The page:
As Canadians, we tend to watch the Inaugural activities with interest. Sometimes, as in 1961 or in 2009, we marvel at the significance and the majesty of the event. Many times, we are indifferent and see it merely as a news story in the heart of winter every four years.
We do not pretend to understand the subtleties of the words of a U.S. President, but we cannot deny their scope in terms of the years to come. John F. Kennedy asked his fellow citizens to become engaged: “Ask not what your country can do for you, ask what you can do for your country.” This time around, Barack Obama said that “America was made for this moment.” He outlined the vision of the Founding Fathers, and laid out a progressive vision of where America must go, which he linked with the basic values of the U.S. constitution.
Many on this side of the border are familiar with the call for an activist government, and an effort to reduce inequalities in society. Much of our social fabric is based on this approach. What was attractive in the speech had to do with the JFK-like call for greater citizen engagement on issues like gun control , and the presentation of a vision of a changing country largely defined by new demographics. It was clear Obama understood his victory coalition, and addressed its inherent and emerging values and hopes. Republicans, take note! Obama2.0 seems more determined to press his agenda this time around.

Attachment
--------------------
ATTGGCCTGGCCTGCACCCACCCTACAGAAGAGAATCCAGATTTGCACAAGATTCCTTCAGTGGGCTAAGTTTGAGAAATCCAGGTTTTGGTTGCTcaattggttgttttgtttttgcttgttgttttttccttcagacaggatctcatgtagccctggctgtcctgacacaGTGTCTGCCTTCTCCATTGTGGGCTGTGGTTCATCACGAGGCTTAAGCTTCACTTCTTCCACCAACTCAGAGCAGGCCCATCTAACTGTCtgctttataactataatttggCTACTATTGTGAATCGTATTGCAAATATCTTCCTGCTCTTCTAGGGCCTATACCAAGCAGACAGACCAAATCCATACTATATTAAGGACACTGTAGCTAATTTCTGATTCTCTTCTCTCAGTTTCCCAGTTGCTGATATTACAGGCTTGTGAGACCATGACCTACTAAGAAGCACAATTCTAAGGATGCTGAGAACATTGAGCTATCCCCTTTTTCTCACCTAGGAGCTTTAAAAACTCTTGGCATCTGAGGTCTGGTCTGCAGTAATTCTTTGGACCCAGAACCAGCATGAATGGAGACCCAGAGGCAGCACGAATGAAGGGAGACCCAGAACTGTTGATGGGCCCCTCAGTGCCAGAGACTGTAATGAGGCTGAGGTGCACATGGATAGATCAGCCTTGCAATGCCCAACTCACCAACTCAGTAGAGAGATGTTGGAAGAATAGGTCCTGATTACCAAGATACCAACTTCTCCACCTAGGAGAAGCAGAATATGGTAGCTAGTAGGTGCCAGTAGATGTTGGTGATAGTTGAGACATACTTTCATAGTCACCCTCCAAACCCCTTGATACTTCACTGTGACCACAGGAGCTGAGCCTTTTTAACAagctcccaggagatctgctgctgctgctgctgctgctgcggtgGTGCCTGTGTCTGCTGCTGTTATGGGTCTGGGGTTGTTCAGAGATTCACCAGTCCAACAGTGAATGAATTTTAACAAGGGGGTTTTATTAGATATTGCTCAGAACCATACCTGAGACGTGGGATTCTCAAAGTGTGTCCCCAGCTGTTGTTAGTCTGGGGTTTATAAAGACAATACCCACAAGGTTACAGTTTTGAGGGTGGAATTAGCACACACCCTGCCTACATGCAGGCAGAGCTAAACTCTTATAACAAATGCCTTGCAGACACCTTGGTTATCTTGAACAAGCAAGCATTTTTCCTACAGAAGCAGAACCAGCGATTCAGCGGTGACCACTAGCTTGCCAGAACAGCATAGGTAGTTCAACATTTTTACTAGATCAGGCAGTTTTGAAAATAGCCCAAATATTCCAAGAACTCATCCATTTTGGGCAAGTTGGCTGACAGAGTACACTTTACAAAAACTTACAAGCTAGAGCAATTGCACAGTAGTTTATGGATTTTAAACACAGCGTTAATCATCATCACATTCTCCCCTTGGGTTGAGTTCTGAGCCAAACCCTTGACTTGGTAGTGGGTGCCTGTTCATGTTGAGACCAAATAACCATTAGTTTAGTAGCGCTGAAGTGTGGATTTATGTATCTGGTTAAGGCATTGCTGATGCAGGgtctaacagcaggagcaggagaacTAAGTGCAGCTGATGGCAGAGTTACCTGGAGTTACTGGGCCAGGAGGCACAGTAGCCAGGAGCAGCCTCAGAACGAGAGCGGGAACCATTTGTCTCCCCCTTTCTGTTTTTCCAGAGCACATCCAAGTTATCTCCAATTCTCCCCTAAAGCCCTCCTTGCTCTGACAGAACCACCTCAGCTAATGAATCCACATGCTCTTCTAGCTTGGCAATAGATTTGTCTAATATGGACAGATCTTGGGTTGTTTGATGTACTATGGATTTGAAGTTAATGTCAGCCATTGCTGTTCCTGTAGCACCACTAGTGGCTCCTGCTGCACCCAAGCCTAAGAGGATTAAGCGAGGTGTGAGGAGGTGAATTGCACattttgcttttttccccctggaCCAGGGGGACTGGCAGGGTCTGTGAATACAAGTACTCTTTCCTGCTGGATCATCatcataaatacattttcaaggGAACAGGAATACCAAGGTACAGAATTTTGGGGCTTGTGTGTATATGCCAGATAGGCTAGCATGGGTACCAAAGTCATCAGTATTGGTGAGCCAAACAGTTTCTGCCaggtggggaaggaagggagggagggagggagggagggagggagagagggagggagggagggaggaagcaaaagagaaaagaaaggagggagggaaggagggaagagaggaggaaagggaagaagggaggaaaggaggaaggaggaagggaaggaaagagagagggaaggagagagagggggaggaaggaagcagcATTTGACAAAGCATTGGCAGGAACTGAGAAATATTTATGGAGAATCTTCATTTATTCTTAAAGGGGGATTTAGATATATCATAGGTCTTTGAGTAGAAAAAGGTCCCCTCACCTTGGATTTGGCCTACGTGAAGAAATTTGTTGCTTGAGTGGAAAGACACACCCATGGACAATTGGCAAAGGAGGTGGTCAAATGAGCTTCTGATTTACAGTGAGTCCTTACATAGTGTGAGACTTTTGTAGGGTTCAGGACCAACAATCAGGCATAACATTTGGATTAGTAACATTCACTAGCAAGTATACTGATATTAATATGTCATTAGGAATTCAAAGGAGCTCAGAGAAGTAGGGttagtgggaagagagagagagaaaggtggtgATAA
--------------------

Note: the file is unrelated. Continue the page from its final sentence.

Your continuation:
Others in Canada, being more practical and short term in assessment, spoke of Obama’s rekindled interest in climate change, and whether this spelled a doomsday scenario for the Keystone project pipeline from Alberta to the Gulf of Mexico. The selection of John Kerry as secretary of state and his sensitivity to climate change issues raises some legitimate concerns. Clearly, with emerging energy options that point to greater energy independence for the U.S., Obama’s reference to leading the climate change revolution made an impact with some Canadian authorities. We shall soon see whether Canada’s energy exports hopes will suffer a severe setback.
Since Canada is usually depicted as a progressive—based nation, open to government activism in the course of its history, it is certain that Obama’s words were highly appreciated by Canadians. Recent surveys in Canada indicate that Canadians from all political spectrums were delighted with Obama’s re-election .The President has since laid out a vision that will not only mark his second term, but could be one for the next generation. My sense is that Canadians are comfortable with this.
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